Converting light into a voltage is no trivial task. Photodiodes are used in various areas ranging from general purpose use, such as automatic faucets, hand dryers and bill counters, to industrial control and optical communication like encoders and optical receivers. Choosing the “right” amplifier depends on the application, but its selection must be carefully tailored to the diode itself.
That’s because the junction capacitance of the diode will form a pole with the feedback resistor of the amplifier to cause a phase lag. Compensating a rather simple configuration, like figure 1, should be a piece of cake right? Hmmm…well it may not be so straight forward.
Remember, the capacitance forming a pole with the op amp feedback resistor isn’t just from the diode. You must also account for parasitics, stray capacitance and the input capacitance of the op amp itself.
Then there’s the question of process differences. Should you pick a bipolar for low noise (voltage noise that is), a CMOS for low input bias current, or a JFET for both as well as low current noise? That choice depends on the sensitivity as well as the circuit components such as resistor values. Even though the input bias can drift quite a bit in a FET input device, it’ll likely do better up to 70ºC A 10pA Ib at 25ºC. The op amp will have just over 200pA at 85ºC which still beats any bipolar input. Remember, that the dark current will also exhibit the same effect (reversed biased diode or photoconductive mode).
For very low levels of currents, where you’ll need a rather large resistor, a JFET is probably a good starting point as it gives a good combination of low noises (voltage and current). One of my favorites is the OPA827.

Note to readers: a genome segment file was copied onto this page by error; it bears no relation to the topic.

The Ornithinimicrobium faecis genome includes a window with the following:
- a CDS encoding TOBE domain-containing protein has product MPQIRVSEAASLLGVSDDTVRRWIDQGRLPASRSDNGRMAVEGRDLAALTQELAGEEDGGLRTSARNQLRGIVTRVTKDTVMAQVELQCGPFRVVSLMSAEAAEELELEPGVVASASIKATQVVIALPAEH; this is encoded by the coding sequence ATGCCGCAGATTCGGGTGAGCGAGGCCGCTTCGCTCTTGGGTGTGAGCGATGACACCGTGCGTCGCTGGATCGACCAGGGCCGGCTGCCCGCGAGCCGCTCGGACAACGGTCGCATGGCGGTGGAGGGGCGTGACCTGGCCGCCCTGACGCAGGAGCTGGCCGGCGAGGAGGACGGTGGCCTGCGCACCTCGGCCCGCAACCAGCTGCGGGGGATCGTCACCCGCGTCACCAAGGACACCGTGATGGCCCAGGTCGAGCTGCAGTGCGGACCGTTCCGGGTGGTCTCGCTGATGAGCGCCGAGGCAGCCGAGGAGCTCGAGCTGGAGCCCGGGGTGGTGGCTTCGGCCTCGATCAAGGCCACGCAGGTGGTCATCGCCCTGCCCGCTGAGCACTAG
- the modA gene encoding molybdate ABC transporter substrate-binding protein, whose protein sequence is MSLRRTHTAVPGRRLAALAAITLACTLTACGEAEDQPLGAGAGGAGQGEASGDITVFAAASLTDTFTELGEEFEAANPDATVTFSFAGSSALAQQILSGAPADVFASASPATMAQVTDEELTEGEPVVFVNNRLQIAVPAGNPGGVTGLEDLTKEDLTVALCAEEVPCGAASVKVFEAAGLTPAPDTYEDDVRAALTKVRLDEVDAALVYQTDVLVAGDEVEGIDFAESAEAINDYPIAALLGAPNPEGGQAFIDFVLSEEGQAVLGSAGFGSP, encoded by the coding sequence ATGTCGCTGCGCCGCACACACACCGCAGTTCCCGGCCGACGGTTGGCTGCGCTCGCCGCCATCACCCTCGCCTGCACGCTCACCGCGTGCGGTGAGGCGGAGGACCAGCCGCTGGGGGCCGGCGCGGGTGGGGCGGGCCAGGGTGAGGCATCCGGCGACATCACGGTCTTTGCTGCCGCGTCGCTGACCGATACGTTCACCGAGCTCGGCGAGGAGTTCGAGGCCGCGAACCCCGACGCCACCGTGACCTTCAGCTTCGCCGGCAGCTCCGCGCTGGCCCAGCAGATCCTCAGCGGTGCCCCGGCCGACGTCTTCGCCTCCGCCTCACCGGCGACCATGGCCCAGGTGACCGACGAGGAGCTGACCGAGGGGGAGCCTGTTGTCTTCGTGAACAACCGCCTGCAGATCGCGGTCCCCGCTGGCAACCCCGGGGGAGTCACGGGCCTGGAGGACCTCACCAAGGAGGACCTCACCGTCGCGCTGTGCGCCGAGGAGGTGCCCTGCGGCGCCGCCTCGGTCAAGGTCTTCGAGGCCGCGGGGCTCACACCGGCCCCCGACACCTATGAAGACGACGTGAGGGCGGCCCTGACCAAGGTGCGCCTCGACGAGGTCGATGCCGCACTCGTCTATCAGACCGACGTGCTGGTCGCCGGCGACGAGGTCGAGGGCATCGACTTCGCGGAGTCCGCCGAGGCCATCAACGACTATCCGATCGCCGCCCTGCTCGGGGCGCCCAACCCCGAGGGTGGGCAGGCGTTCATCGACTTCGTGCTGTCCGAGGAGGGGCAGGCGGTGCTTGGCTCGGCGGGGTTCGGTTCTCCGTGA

In applications where offset voltage and drift are important, zero drift amplifiers such as the LMP2021 and OPA333 can be very good candidates. Many people claim that chopper stabilized amplifiers don’t make good transimpedance amplifiers partly because of their higher bias current yet they’re comparable to JFET’s at higher temperature.
In applications such as life sciences and analytical instruments (spectrometry and OTDR), higher speeds are usually needed. In these cases, selectable gain devices such as the OPA857 provide you more flexibility.
One last thing to remember is that decompensated op amps can be useful for your I-V conversion as long as you remember to manipulate the noise gain so that they are stable. For more info on decompensated op amps, check out my blog post called “decompensated op amps to the rescue.”
Very nice article. Here are some other references to help with the design process.
EYES OF THE ELECTRONIC WORLD ARE WATCHING:: edn.com/.../Photo-sensing-circuits-The-eyes-of-the-electronic-world-are-watching
TRANSIMPEDANCE AMPLIFIER STABILITY IS KEY:: edn.com/.../Transimpedance-amplifier-stability-is-key-in-light-sensing-applications
TRANSIMPEDANCE AMPLIFIER NOISE ISSUES:: edn.com/.../Transimpedance-amplifier-noise-issues
DO YOU CHALLENGE MY SANITY???:: edn.com/.../Transimpedance-amplifier-application-The-pulse-oximeter
PHOTO SENSING REMOTELY:: edn.com/.../Remote-photo-sensing
PHOTO SENSING WITH AMBIENT BACKGROUND:: edn.com/.../Photosensing-with-ambient-background
COLLECTING LIGHT POWER: VOLTAIC OR CONDUCTIVE:: www.edn.com/.../Collecting-light-power--voltaic-or-conductive
Also, there is a nice tool to help you design Transimpedance amplifeirs:
Take advantage of design tool’s extended transimpedance features:: www.edn.com/.../Take-advantage-of-an-online-design-tool-s-extended-transimpedance-features
Thank you Bonnie indeed Webench is a great place to start!
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